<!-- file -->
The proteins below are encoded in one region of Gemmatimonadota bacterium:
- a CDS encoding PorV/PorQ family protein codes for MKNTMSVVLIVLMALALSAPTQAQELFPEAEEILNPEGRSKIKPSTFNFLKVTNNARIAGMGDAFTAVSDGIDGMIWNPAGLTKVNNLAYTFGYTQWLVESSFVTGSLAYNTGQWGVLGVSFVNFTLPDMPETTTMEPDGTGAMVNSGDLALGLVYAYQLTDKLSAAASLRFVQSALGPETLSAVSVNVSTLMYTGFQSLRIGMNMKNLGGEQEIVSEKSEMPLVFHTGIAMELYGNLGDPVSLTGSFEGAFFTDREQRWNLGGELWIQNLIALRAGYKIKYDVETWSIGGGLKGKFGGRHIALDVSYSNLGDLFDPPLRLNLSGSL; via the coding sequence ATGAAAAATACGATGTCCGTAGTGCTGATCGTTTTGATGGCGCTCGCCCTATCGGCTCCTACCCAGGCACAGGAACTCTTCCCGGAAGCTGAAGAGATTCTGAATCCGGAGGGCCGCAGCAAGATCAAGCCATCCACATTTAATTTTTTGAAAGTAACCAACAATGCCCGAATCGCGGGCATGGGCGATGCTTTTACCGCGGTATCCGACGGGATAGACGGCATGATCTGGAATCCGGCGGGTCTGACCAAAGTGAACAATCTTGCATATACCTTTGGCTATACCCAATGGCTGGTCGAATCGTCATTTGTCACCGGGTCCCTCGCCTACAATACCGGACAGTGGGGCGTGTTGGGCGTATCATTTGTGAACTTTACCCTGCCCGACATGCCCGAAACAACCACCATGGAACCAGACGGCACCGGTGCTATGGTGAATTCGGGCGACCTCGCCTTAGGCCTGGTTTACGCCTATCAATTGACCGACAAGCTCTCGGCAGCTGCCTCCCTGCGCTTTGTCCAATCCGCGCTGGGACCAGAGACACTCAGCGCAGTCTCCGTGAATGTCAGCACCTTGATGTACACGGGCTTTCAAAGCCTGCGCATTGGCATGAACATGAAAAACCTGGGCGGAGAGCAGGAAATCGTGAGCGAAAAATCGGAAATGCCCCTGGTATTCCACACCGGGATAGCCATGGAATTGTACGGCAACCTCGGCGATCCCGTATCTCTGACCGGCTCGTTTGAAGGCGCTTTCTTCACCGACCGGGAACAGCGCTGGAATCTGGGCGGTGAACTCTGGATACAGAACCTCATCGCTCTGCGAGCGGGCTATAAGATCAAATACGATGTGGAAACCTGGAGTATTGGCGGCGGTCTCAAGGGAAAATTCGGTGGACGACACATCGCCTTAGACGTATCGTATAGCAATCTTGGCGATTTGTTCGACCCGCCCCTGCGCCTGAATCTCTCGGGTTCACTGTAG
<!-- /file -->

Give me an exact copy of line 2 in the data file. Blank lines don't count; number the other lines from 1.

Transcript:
- a CDS encoding PorV/PorQ family protein codes for MKNTMSVVLIVLMALALSAPTQAQELFPEAEEILNPEGRSKIKPSTFNFLKVTNNARIAGMGDAFTAVSDGIDGMIWNPAGLTKVNNLAYTFGYTQWLVESSFVTGSLAYNTGQWGVLGVSFVNFTLPDMPETTTMEPDGTGAMVNSGDLALGLVYAYQLTDKLSAAASLRFVQSALGPETLSAVSVNVSTLMYTGFQSLRIGMNMKNLGGEQEIVSEKSEMPLVFHTGIAMELYGNLGDPVSLTGSFEGAFFTDREQRWNLGGELWIQNLIALRAGYKIKYDVETWSIGGGLKGKFGGRHIALDVSYSNLGDLFDPPLRLNLSGSL; via the coding sequence ATGAAAAATACGATGTCCGTAGTGCTGATCGTTTTGATGGCGCTCGCCCTATCGGCTCCTACCCAGGCACAGGAACTCTTCCCGGAAGCTGAAGAGATTCTGAATCCGGAGGGCCGCAGCAAGATCAAGCCATCCACATTTAATTTTTTGAAAGTAACCAACAATGCCCGAATCGCGGGCATGGGCGATGCTTTTACCGCGGTATCCGACGGGATAGACGGCATGATCTGGAATCCGGCGGGTCTGACCAAAGTGAACAATCTTGCATATACCTTTGGCTATACCCAATGGCTGGTCGAATCGTCATTTGTCACCGGGTCCCTCGCCTACAATACCGGACAGTGGGGCGTGTTGGGCGTATCATTTGTGAACTTTACCCTGCCCGACATGCCCGAAACAACCACCATGGAACCAGACGGCACCGGTGCTATGGTGAATTCGGGCGACCTCGCCTTAGGCCTGGTTTACGCCTATCAATTGACCGACAAGCTCTCGGCAGCTGCCTCCCTGCGCTTTGTCCAATCCGCGCTGGGACCAGAGACACTCAGCGCAGTCTCCGTGAATGTCAGCACCTTGATGTACACGGGCTTTCAAAGCCTGCGCATTGGCATGAACATGAAAAACCTGGGCGGAGAGCAGGAAATCGTGAGCGAAAAATCGGAAATGCCCCTGGTATTCCACACCGGGATAGCCATGGAATTGTACGGCAACCTCGGCGATCCCGTATCTCTGACCGGCTCGTTTGAAGGCGCTTTCTTCACCGACCGGGAACAGCGCTGGAATCTGGGCGGTGAACTCTGGATACAGAACCTCATCGCTCTGCGAGCGGGCTATAAGATCAAATACGATGTGGAAACCTGGAGTATTGGCGGCGGTCTCAAGGGAAAATTCGGTGGACGACACATCGCCTTAGACGTATCGTATAGCAATCTTGGCGATTTGTTCGACCCGCCCCTGCGCCTGAATCTCTCGGGTTCACTGTAG